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Sven
12-10-2013, 10:28 PM
as in shaping a neck with only cutting tools. I will probably give it a quick rub down with fine sandpaper to ease out any carving irregularities but I don't ever use abrasive tools for stock removal or shaping.

Included is a picture of the result, a bit more info about the chosen tools and a couple more pics can be found here:

http://www.argapa.blogspot.se/2013/12/carving-neck.html

And all posts I've bothered to label with "neck carving" can be seen here:

http://www.argapa.blogspot.se/search/label/Neck%20carving

There you will see the jig / holder I use when I carve, I can't recommend it enough.

Please consider the risk involved using sharp knives if you carve freehand - I've gone and bought kevlar gloves for carving wenge and other ridiculously hard species.

Sven

61794

PhilUSAFRet
12-11-2013, 12:33 AM
thanks for sharing

Gary Gill
12-11-2013, 01:07 AM
After sawing the basic shape of the neck, I begin removing material with various files. Next step I use strips (1/2" and 1") of sandpaper or sanding belts like shining shoes. They cut across the grain and form the even arc on the neck. Then it is back to finer grit sandpaper going with the grain. They must be better ways, but this works for me.

Sven
12-11-2013, 01:57 AM
As stated before, it's not about how you remove the wood. It's the wood you keep that makes a uke, inshallah. My way of doing it is fast (after 65 necks) and an excuse for buying nice edge tools. And I like that!

My preference for carving and planing is also heavily influenced by the conditions I work under - my workshop is in my apartment and it's so much easier to clear away shavings from the floor than to control wood dust whirling in the air. Plus my good friend who lives close to me appreciates the shavings and splinters for use in the fireplace, which in turn guarantees me evenings by the fire, complete with cognac.

Beau Hannam Ukuleles
12-11-2013, 06:02 AM
Nice Berg chisel!

Where I used to work in Sydney had a full range of Bergs which was wonderful.

I just started this year to use a small violin knife to pair away around the nut/headstock area. It is now one of my favourite moments in building.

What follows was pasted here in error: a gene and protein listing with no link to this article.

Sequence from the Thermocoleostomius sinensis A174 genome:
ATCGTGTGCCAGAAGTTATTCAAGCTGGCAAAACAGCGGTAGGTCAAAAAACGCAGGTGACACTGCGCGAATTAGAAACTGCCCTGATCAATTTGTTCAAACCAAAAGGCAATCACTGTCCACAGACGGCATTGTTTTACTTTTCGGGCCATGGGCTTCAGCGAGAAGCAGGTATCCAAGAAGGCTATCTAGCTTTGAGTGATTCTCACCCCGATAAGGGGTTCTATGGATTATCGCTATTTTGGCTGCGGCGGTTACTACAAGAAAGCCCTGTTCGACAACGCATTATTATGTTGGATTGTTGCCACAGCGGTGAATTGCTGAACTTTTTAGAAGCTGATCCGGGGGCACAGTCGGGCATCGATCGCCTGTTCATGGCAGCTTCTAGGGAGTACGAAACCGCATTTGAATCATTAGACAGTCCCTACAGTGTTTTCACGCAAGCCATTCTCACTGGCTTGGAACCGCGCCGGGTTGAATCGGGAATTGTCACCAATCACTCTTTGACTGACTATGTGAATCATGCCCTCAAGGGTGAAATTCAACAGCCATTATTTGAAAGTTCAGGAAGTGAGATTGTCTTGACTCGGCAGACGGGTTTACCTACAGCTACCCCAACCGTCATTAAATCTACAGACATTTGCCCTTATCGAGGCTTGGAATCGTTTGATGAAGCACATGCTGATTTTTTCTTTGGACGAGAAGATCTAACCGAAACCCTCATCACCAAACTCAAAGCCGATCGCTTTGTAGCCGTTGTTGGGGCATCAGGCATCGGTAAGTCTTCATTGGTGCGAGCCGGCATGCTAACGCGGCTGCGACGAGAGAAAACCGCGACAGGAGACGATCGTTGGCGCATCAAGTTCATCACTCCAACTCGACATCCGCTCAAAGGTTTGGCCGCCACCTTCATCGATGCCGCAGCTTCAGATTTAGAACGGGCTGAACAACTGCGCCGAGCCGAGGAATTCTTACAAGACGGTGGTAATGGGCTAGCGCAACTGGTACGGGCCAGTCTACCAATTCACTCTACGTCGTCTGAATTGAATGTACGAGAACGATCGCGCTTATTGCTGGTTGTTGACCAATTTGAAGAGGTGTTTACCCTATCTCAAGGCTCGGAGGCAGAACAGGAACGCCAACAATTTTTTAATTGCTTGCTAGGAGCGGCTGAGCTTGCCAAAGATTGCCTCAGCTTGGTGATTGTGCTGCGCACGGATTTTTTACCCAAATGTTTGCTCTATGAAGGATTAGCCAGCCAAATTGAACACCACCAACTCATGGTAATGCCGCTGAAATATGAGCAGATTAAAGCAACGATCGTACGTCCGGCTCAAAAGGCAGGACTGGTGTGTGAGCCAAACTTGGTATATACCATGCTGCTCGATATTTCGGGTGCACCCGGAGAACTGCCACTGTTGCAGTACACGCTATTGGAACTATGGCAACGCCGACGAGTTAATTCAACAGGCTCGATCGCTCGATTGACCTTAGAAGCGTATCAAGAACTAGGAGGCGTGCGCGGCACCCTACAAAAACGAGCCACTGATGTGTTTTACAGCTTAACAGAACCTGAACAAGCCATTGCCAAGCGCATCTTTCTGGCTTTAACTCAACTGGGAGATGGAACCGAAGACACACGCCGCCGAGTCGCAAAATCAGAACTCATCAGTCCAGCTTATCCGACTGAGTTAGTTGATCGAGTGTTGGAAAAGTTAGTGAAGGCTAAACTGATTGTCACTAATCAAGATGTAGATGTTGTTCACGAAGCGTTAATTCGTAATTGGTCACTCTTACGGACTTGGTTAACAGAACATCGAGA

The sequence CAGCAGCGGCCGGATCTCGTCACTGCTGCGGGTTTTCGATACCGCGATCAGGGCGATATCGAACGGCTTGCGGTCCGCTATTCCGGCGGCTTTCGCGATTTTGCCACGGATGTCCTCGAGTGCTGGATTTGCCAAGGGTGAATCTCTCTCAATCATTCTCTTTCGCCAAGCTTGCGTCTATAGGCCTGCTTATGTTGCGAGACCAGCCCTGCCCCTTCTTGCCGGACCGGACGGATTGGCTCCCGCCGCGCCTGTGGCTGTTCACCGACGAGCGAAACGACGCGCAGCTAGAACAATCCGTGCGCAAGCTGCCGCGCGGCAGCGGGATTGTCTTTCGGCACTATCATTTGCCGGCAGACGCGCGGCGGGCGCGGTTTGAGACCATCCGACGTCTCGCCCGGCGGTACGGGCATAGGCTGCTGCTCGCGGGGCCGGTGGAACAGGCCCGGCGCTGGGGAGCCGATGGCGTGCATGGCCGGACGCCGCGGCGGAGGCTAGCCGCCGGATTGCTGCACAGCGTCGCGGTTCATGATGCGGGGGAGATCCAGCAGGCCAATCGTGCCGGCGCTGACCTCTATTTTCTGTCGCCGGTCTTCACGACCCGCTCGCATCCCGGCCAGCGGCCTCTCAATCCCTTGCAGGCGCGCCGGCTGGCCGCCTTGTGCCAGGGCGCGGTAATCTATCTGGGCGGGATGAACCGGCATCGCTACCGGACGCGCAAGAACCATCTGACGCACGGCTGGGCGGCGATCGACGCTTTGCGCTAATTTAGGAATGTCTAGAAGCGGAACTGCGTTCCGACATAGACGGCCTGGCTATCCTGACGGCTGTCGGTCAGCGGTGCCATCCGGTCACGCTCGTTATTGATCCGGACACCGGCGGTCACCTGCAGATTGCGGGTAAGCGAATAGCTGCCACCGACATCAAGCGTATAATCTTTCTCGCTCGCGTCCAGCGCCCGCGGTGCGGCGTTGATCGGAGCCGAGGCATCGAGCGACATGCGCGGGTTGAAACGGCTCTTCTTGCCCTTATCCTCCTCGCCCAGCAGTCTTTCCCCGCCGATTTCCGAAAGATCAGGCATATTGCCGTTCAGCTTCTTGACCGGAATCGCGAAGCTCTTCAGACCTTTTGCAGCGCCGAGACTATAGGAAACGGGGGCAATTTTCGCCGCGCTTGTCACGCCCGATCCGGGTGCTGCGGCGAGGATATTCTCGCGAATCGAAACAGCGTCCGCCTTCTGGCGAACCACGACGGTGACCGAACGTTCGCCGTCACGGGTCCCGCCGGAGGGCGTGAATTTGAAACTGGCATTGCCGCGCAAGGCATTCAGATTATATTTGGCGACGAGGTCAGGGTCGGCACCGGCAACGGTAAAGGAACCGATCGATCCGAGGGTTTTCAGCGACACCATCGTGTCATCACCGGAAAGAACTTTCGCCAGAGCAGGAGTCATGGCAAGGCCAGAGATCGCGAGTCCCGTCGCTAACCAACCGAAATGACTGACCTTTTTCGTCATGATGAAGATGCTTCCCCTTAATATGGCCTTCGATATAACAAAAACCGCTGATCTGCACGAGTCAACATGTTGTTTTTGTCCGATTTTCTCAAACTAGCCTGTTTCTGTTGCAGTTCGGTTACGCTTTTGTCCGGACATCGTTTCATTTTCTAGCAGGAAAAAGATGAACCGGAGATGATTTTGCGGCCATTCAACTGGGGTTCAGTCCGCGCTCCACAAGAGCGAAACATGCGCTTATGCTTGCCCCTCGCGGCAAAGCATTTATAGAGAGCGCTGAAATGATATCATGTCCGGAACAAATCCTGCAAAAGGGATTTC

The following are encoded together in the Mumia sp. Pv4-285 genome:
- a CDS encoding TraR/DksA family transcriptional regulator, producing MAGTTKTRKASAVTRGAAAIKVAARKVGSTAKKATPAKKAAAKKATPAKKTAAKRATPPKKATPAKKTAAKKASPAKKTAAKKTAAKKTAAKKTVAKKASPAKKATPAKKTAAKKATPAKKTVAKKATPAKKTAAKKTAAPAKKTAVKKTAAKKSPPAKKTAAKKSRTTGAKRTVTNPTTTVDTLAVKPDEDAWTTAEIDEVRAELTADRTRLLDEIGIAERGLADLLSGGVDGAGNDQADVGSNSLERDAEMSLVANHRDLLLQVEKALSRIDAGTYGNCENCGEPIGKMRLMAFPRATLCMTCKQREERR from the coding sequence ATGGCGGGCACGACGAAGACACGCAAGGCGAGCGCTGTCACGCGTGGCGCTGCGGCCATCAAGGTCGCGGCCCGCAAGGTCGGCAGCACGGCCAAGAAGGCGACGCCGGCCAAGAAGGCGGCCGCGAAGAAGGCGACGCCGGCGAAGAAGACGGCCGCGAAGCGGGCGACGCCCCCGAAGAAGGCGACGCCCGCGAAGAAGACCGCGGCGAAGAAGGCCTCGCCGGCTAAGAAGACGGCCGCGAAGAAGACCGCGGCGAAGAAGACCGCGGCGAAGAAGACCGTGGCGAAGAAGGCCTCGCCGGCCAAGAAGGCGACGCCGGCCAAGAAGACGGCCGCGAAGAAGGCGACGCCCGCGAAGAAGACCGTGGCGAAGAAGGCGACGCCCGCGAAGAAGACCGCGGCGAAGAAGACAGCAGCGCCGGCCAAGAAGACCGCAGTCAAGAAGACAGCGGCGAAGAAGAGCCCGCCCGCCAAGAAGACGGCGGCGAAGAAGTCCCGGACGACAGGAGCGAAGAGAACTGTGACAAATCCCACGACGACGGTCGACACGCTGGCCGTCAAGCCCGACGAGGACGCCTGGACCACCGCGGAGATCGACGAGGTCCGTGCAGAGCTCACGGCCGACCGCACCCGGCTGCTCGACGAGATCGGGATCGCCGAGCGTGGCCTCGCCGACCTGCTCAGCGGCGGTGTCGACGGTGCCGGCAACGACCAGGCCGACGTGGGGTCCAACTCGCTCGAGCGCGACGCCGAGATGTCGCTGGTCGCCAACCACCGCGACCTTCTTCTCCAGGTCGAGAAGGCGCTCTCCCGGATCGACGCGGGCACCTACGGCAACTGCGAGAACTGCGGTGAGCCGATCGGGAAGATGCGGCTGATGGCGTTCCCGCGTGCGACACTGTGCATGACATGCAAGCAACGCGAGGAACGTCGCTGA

Sven
12-11-2013, 06:41 AM
Damn you've got a keen eye! It's a great tool that chisel, I use it all the time for paring and carving.

Titchtheclown
12-11-2013, 10:00 AM
My favourite shaping knife is made by the swiss army knife people
http://www.kitchenwaresuperstore.com.au/victorinox-shaping-knife-black-handle-p-5993.html?gclid=CJrHmYWGqbsCFYdcpQodqyIAmQ

Available at most good kitchenware stores for under ten bucks.

Chris_H
12-11-2013, 11:43 AM
Those are great knives Titch. Very sharp, and even better because they are disposable (forgive that word!) at that price, and can be sharpened. I fished commercially for a few seasons years back, and bought those knives by the case for use on deck because they are sharp and inexpensive. The serrated version can cut through 1" poly ground line in 1 slice with ease. I have a small stack of them in my kitchen drawer now.

Titchtheclown
12-11-2013, 06:28 PM
Those are great knives Titch. Very sharp, and even better because they are disposable (forgive that word!) at that price, and can be sharpened. I fished commercially for a few seasons years back, and bought those knives by the case for use on deck because they are sharp and inexpensive. The serrated version can cut through 1" poly ground line in 1 slice with ease. I have a small stack of them in my kitchen drawer now.

Any you feel like disposing of can be sent to my place. (Apologies for the thread drift)

Blade tools are usually quicker and cleaner than abrasive tools. Sawdust, or rather sanding dust is quite bad for the lungs as well as being messy.

Michael N.
12-14-2013, 09:17 AM
Good post and my type of approach!
Pretty much the same method that I use for carving Necks. Dangerous (for the Neck!) but the drawknife is a wonderful tactile tool for whittling away the excess material. It has to be high on the list of my favourite tools to use. With the drawknife I can take the dimensions to within around 1 mm of being finished, although I have to go very carefully towards the end. The rest gets finished with one of the Taiwan wooden spokeshaves. I'm not really a fan of using Rasps or files on Necks. I find that they throw me off seeing the actual shape of the Neck developing. The other tools that I use are two large Violin knifes, one of which is 'bellied' or convex sharpened. Such a knife is really useful for shaping the transition from Neck to heel. The whole process reminds me of the approach that some green woodworkers use to carve. Unfortunate but I'm afraid it's virtually impossible not to finish off with sandpaper. At least it is good to minimise it's use.

Sven
12-14-2013, 10:11 AM
Thanks Michael! Nice to know you use the same method and tools.

Sven